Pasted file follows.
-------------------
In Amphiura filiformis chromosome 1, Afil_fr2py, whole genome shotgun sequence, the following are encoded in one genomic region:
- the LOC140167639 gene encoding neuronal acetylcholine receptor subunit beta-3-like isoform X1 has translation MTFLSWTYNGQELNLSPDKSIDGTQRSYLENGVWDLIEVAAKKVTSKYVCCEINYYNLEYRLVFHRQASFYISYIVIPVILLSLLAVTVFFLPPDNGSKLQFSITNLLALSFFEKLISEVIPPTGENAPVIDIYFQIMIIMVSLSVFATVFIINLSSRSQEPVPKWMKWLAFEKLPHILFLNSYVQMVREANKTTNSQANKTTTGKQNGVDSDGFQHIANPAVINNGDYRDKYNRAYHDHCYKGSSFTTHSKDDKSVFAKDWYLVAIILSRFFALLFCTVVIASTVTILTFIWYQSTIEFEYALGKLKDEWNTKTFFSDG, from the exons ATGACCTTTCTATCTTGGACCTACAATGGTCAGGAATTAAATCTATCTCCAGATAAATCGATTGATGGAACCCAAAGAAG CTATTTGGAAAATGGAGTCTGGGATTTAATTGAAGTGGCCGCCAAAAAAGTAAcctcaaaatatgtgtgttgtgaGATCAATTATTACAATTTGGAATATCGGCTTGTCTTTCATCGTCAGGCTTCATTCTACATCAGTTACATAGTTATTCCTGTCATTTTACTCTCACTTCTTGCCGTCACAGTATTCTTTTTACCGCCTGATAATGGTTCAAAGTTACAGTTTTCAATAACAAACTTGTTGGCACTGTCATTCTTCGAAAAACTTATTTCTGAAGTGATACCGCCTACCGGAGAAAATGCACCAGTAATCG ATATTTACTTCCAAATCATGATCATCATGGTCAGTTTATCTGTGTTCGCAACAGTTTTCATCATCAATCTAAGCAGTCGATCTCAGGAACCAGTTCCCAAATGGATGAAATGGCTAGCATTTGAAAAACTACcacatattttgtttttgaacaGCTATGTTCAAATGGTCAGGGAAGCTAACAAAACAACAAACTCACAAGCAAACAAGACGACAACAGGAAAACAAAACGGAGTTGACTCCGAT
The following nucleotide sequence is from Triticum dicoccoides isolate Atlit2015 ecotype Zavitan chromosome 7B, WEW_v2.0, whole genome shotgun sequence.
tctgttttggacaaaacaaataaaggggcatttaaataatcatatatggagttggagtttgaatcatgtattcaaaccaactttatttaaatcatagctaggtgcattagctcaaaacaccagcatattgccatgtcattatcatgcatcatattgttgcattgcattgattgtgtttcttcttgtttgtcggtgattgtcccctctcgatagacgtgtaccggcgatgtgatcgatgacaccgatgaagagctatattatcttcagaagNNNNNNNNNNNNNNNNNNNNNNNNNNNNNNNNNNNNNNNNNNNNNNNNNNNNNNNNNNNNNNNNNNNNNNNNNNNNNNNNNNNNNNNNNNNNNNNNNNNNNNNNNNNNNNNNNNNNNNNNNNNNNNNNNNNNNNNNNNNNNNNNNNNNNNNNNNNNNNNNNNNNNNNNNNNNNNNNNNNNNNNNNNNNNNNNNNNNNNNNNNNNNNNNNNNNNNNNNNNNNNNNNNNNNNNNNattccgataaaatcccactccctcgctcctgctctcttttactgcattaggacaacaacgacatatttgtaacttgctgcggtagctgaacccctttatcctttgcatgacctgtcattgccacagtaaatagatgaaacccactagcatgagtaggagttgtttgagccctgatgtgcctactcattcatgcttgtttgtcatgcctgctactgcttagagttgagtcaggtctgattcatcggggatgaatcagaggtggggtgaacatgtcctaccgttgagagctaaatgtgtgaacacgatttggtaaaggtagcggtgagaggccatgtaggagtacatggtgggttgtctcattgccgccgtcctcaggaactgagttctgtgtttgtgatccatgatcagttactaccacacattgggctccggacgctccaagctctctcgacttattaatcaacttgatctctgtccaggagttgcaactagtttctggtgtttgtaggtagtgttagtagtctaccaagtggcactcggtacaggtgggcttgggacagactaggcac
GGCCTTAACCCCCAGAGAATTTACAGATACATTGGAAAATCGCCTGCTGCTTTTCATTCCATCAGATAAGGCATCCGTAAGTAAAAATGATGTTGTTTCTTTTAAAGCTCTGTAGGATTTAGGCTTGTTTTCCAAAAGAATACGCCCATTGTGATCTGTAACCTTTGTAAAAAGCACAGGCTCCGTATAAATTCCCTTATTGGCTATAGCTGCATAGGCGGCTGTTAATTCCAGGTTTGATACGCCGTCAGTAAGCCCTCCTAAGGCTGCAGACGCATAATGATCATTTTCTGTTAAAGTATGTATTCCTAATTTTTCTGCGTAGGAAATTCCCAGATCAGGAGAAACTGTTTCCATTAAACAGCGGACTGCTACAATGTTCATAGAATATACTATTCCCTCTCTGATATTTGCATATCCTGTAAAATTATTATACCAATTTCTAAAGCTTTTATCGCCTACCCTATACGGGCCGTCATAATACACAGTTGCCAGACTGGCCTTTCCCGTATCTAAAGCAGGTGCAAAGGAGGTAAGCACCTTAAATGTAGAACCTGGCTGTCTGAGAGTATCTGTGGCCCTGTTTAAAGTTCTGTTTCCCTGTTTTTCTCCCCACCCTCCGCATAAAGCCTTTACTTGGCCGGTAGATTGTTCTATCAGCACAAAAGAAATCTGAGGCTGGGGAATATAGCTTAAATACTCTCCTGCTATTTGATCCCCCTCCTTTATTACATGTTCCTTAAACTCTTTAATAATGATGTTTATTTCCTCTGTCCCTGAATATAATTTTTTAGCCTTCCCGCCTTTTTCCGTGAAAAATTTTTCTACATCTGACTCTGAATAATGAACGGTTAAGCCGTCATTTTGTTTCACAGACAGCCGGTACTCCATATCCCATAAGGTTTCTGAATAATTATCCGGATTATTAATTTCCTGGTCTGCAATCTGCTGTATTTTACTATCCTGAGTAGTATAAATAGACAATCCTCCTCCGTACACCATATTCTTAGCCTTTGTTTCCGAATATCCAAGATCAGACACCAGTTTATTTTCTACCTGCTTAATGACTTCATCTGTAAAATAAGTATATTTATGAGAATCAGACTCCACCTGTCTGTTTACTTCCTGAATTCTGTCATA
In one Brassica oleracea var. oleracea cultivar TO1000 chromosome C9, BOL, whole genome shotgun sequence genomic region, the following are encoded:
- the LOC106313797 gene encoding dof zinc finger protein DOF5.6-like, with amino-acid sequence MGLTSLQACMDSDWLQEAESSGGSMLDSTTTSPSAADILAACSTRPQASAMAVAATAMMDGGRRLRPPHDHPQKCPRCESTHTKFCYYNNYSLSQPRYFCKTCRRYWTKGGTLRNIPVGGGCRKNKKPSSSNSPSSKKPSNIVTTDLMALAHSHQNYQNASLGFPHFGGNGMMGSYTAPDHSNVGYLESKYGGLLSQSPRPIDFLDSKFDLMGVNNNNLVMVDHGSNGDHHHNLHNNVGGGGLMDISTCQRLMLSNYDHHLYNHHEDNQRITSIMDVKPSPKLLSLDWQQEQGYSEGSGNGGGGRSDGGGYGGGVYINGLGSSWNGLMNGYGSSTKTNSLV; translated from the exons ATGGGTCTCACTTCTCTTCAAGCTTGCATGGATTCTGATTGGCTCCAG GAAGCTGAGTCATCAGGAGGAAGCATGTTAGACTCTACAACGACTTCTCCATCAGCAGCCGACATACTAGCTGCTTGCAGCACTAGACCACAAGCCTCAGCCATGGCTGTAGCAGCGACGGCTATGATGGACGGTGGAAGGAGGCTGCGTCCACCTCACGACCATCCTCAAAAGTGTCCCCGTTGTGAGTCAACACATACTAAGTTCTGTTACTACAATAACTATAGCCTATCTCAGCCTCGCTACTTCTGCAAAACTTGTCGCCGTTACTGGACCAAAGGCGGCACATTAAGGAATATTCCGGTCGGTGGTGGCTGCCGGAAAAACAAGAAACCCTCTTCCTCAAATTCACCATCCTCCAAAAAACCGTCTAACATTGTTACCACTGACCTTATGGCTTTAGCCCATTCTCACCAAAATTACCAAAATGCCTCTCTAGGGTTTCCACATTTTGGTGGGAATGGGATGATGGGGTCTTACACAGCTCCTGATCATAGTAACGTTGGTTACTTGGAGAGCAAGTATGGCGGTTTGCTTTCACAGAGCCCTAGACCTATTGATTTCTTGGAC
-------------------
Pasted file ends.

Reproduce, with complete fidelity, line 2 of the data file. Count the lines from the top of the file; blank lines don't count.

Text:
- the LOC140167639 gene encoding neuronal acetylcholine receptor subunit beta-3-like isoform X1 has translation MTFLSWTYNGQELNLSPDKSIDGTQRSYLENGVWDLIEVAAKKVTSKYVCCEINYYNLEYRLVFHRQASFYISYIVIPVILLSLLAVTVFFLPPDNGSKLQFSITNLLALSFFEKLISEVIPPTGENAPVIDIYFQIMIIMVSLSVFATVFIINLSSRSQEPVPKWMKWLAFEKLPHILFLNSYVQMVREANKTTNSQANKTTTGKQNGVDSDGFQHIANPAVINNGDYRDKYNRAYHDHCYKGSSFTTHSKDDKSVFAKDWYLVAIILSRFFALLFCTVVIASTVTILTFIWYQSTIEFEYALGKLKDEWNTKTFFSDG, from the exons ATGACCTTTCTATCTTGGACCTACAATGGTCAGGAATTAAATCTATCTCCAGATAAATCGATTGATGGAACCCAAAGAAG CTATTTGGAAAATGGAGTCTGGGATTTAATTGAAGTGGCCGCCAAAAAAGTAAcctcaaaatatgtgtgttgtgaGATCAATTATTACAATTTGGAATATCGGCTTGTCTTTCATCGTCAGGCTTCATTCTACATCAGTTACATAGTTATTCCTGTCATTTTACTCTCACTTCTTGCCGTCACAGTATTCTTTTTACCGCCTGATAATGGTTCAAAGTTACAGTTTTCAATAACAAACTTGTTGGCACTGTCATTCTTCGAAAAACTTATTTCTGAAGTGATACCGCCTACCGGAGAAAATGCACCAGTAATCG ATATTTACTTCCAAATCATGATCATCATGGTCAGTTTATCTGTGTTCGCAACAGTTTTCATCATCAATCTAAGCAGTCGATCTCAGGAACCAGTTCCCAAATGGATGAAATGGCTAGCATTTGAAAAACTACcacatattttgtttttgaacaGCTATGTTCAAATGGTCAGGGAAGCTAACAAAACAACAAACTCACAAGCAAACAAGACGACAACAGGAAAACAAAACGGAGTTGACTCCGAT